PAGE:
Wednesday, September 12, 2018

Online as Backup

An occupational hazard of academic administration is that you hear or read about devastation and tragedy, like Hurricane Florence, and your thoughts turn to learning management systems.  

Hey, someone’s have to.

Like most community colleges, we have an LMS.  (Right now it’s Canvas, though this year we’re also auditioning Blackboard and Desire2Learn.)  It’s the platform on which online classes are taught, but it’s also useful for hybrid or blended classes, and even for onsite classes.  

Faculty who teach online use it, as do some who don’t teach online.  But I’d like to see nearly everybody use it at some level, and events like Florence are why.

Onsite classes run on the assumption that the physical campus will be consistently and reliably accessible and fit for use.  Yes, there’s the occasional snow day -- and every so often a squirrel will take a header into a transformer and plunge the campus into darkness, presumably for reasons of its own -- but the expectation is that any interruptions will be brief and random.  And that’s generally true.

But an event like a hurricane can knock out power and/or roads for a week or more.  And even when the campus is back up and running, many students may not be able to make it there.  Brookdale had its own experience with that with Hurricane Sandy a few years ago. (Students of political rhetoric will remember then-governor Christie’s contribution to the genre as Sandy loomed: “Get the hell off the beach!”)  It could be weeks before some students are able to return.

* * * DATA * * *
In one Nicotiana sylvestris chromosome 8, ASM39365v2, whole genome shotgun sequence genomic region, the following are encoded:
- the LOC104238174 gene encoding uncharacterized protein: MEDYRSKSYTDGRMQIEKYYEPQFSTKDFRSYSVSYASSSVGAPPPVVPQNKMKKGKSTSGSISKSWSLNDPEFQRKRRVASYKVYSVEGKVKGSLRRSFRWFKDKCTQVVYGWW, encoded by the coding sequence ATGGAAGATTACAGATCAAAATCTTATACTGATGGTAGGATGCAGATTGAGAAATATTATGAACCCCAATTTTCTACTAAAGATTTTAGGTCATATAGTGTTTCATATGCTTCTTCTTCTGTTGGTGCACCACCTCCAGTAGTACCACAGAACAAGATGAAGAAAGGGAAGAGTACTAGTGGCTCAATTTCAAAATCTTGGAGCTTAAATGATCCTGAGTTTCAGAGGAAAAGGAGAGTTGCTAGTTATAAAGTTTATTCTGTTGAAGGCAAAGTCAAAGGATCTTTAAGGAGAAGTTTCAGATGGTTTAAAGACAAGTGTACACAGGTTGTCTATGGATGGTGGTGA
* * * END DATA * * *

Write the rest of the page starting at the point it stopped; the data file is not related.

That’s where an LMS can be useful, even for a traditional class.  It can provide a platform for communication to the whole class at once, and a venue for some sort of academically substantive interaction to happen.  An abrupt, temporary, mid-semester switch to online interaction isn’t anybody’s first choice, but it’s a whole lot better than nothing. Even if the academic component is severely attenuated, it provides a way to get messages out quickly.  Sometimes students just need a sense of what’s going on. Consistent communication carries its content, but it also carries a message that the professor cares. Many students pick up on that. It can also foster communication among students in the same class, which can help as the uneven recovery phase kicks in.  

Isolation can be one of the more devastating effects of a disaster.  Now that most LMS’s (plural?) are usable on phones, it’s possible to mitigate that isolation.  It’s worth trying.

Some people will never willingly teach online; I get that.  But I don’t get the unwillingness to at least have an online backup.  Storms hit when they hit; better to be prepared than not.

And best wishes to the folks in the Carolinas.  Here’s hoping it’s not nearly as bad as it could be.